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August 7, 2018

Terpenes Explained: Part One

See all parts of this series:
Part 1 | Part 2 | Part 3

Whether a connoisseur of cannabis or simply one who appreciates the miracles of the plant world, you’ve likely heard of terpenes. Terpenes are becoming increasingly known in plant science as the critical compounds that provide the aroma, taste, and possible effects of plants.

In this first article of a three-part series, True Terpenes will provide a comprehensive overview of what terpenes are and why they’re important. Part two and three will dive deep into different terpenes and their effects.

Terpenes Defined

So, what are terpenes exactly? Terpenes exist within the essential oils of all plants and are what are responsible for the way plants like cannabis hit the nose, move across the palate, and engage with the body.

The refreshing and energizing feel of pine hitting your nose when you walk through a woodsy forest — that’s the terpene pinene. That zesty scent that you get when cutting into a lemon or lime – that’s the terpene limonene. The calming effects you feel when diffusing lavender essential oils within your home – that’s linalool. Terpenes are all around us.

To put it more scientifically and technically, terpenes encompass a large group of unsaturated hydrocarbons consisting of at least one isoprene unit created by the formation of eight hydrocarbon and five carbon atoms, giving terpenes the chemical structure of C5H8. Terpenes are extremely volatile compounds that evaporate at higher temperatures. Terpenes are essential for a plant’s own protection, especially against pests, but have far greater applications beyond the plant’s growth.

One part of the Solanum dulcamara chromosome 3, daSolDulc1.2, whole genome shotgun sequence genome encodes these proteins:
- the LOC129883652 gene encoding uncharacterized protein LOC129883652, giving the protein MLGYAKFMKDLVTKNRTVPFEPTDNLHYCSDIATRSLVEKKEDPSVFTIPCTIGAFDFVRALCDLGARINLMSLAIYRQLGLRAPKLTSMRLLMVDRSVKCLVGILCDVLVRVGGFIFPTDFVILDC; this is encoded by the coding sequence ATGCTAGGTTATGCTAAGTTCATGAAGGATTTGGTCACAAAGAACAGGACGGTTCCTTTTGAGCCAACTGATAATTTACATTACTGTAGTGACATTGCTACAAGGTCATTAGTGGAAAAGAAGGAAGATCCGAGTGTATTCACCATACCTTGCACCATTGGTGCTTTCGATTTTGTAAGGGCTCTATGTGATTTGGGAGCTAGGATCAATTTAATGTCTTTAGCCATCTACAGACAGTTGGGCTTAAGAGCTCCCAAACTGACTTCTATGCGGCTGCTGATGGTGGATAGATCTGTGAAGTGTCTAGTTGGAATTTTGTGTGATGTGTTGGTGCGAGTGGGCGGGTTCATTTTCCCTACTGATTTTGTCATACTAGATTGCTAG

While some within cannabis focus solely on cannabinoids like THC or CBD, terpenes make up the unique traits and characteristics of different cannabis strains or cultivars. It’s estimated that while there are possibly tens of thousands of terpenes in existend, there are at least 120 different terpenes that have been found in cannabis. The “terpene profile” of a particular cultivar describes the combination of terpenes present within. As more is learned about terpenes, terpene health benefits are becoming important within the medical applications of cannabis.

How Terpenes Work

While more recent research has explored terpenes and their effects, terpenes have been used in medicinal contexts dating back to Ancient Egypt. It wasn’t until the early-to-mid-1800s that more clinical research on terpenes began to emerge.

Terpenes are closely tied to the practice of aromatherapy or using scent to bring about certain effects. The olfactory bulb within our nasal cavity is connected to emotion, which is why certain scents may stimulate certain feelings like calming or energizing.

It’s also theorized that terpenes bind to the same receptors as cannabinoids do within the body and brain through The Endocannabinoid System (ECS), which is responsible for regulating all bodily systems and bringing the body into balance, or homeostasis.

Common Terpenes

In parts two and three of this article series, we will break down six different terpenes within cannabis that True Terpenes offers in their isolated form.

Here is a brief list of terpenes found in cannabis:

  • Myrcene
  • Limonene
  • Linalool
  • Beta-caryophyllene
  • Alpha-Pinene
  • Eucalyptol
  • Humulene
  • Terpinolene
  • Nerolidol
  • Alpha-bisabol
  • Camphene
  • Borneol

Read the second article in this series, where we break down the three most abundant terpenes in cannabis: myrcene, limonene, and linalool, and the third part, where we delve deeper into beta-caryophyllene, alpha-pinene, and eucalyptol, while talking about the importance of terpene profiles.

Natural Terpenes Available from True Terpenes

True Terpenes is a leader in providing various markets access to isolated botanical terpenes that have been inspired by yet derived from plants other than cannabis. We empower people to feel precisely how they want to feel. 

Our terpene products are created in a cGMP facility and are certified non-GMO, food-grade, organic, and natural.

These isolated terpenes that can also be found in various terpene blends informed by Dr. Ethan Russo’s Terpology® can be added to various household products, personal care, and beauty products, cannabis extracts, and food and beverages.

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